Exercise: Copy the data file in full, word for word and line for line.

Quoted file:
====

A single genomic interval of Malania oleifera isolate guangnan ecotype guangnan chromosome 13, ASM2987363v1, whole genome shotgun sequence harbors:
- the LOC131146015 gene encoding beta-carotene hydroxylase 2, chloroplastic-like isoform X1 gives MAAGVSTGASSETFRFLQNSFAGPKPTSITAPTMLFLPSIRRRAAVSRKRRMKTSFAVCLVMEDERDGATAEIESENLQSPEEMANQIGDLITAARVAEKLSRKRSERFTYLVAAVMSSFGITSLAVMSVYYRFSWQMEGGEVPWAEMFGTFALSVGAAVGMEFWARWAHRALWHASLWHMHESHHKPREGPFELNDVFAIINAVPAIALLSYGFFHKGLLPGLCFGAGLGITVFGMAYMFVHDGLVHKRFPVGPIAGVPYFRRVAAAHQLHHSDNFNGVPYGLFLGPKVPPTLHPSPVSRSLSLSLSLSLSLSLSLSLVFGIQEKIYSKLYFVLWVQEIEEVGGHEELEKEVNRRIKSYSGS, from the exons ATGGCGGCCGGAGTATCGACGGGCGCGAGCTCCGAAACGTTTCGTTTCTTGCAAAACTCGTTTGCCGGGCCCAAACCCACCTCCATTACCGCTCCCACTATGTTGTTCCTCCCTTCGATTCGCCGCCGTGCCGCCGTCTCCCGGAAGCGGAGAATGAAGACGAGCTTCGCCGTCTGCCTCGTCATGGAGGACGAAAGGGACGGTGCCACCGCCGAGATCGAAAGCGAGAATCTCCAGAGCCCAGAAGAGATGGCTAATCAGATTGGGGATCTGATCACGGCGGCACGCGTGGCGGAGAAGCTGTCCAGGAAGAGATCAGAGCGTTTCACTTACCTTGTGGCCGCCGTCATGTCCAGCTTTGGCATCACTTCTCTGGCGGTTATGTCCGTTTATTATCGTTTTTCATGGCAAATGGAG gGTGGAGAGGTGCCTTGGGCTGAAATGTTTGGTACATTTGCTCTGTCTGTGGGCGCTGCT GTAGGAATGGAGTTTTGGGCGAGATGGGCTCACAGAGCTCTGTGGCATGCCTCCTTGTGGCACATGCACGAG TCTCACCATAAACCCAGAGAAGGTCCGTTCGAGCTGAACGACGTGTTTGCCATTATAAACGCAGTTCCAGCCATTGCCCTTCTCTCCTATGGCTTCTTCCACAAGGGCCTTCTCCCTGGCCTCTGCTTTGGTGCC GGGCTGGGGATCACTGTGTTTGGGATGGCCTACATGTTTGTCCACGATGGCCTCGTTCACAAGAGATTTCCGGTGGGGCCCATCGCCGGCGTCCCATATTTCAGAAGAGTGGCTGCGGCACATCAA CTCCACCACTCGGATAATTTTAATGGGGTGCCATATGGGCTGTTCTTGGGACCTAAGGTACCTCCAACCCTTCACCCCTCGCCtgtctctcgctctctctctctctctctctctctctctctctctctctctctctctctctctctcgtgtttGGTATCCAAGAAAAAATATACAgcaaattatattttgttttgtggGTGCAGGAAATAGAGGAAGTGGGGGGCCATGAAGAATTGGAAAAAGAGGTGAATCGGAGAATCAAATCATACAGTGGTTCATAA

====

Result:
A single genomic interval of Malania oleifera isolate guangnan ecotype guangnan chromosome 13, ASM2987363v1, whole genome shotgun sequence harbors:
- the LOC131146015 gene encoding beta-carotene hydroxylase 2, chloroplastic-like isoform X1 gives MAAGVSTGASSETFRFLQNSFAGPKPTSITAPTMLFLPSIRRRAAVSRKRRMKTSFAVCLVMEDERDGATAEIESENLQSPEEMANQIGDLITAARVAEKLSRKRSERFTYLVAAVMSSFGITSLAVMSVYYRFSWQMEGGEVPWAEMFGTFALSVGAAVGMEFWARWAHRALWHASLWHMHESHHKPREGPFELNDVFAIINAVPAIALLSYGFFHKGLLPGLCFGAGLGITVFGMAYMFVHDGLVHKRFPVGPIAGVPYFRRVAAAHQLHHSDNFNGVPYGLFLGPKVPPTLHPSPVSRSLSLSLSLSLSLSLSLSLVFGIQEKIYSKLYFVLWVQEIEEVGGHEELEKEVNRRIKSYSGS, from the exons ATGGCGGCCGGAGTATCGACGGGCGCGAGCTCCGAAACGTTTCGTTTCTTGCAAAACTCGTTTGCCGGGCCCAAACCCACCTCCATTACCGCTCCCACTATGTTGTTCCTCCCTTCGATTCGCCGCCGTGCCGCCGTCTCCCGGAAGCGGAGAATGAAGACGAGCTTCGCCGTCTGCCTCGTCATGGAGGACGAAAGGGACGGTGCCACCGCCGAGATCGAAAGCGAGAATCTCCAGAGCCCAGAAGAGATGGCTAATCAGATTGGGGATCTGATCACGGCGGCACGCGTGGCGGAGAAGCTGTCCAGGAAGAGATCAGAGCGTTTCACTTACCTTGTGGCCGCCGTCATGTCCAGCTTTGGCATCACTTCTCTGGCGGTTATGTCCGTTTATTATCGTTTTTCATGGCAAATGGAG gGTGGAGAGGTGCCTTGGGCTGAAATGTTTGGTACATTTGCTCTGTCTGTGGGCGCTGCT GTAGGAATGGAGTTTTGGGCGAGATGGGCTCACAGAGCTCTGTGGCATGCCTCCTTGTGGCACATGCACGAG TCTCACCATAAACCCAGAGAAGGTCCGTTCGAGCTGAACGACGTGTTTGCCATTATAAACGCAGTTCCAGCCATTGCCCTTCTCTCCTATGGCTTCTTCCACAAGGGCCTTCTCCCTGGCCTCTGCTTTGGTGCC GGGCTGGGGATCACTGTGTTTGGGATGGCCTACATGTTTGTCCACGATGGCCTCGTTCACAAGAGATTTCCGGTGGGGCCCATCGCCGGCGTCCCATATTTCAGAAGAGTGGCTGCGGCACATCAA CTCCACCACTCGGATAATTTTAATGGGGTGCCATATGGGCTGTTCTTGGGACCTAAGGTACCTCCAACCCTTCACCCCTCGCCtgtctctcgctctctctctctctctctctctctctctctctctctctctctctctctctctctcgtgtttGGTATCCAAGAAAAAATATACAgcaaattatattttgttttgtggGTGCAGGAAATAGAGGAAGTGGGGGGCCATGAAGAATTGGAAAAAGAGGTGAATCGGAGAATCAAATCATACAGTGGTTCATAA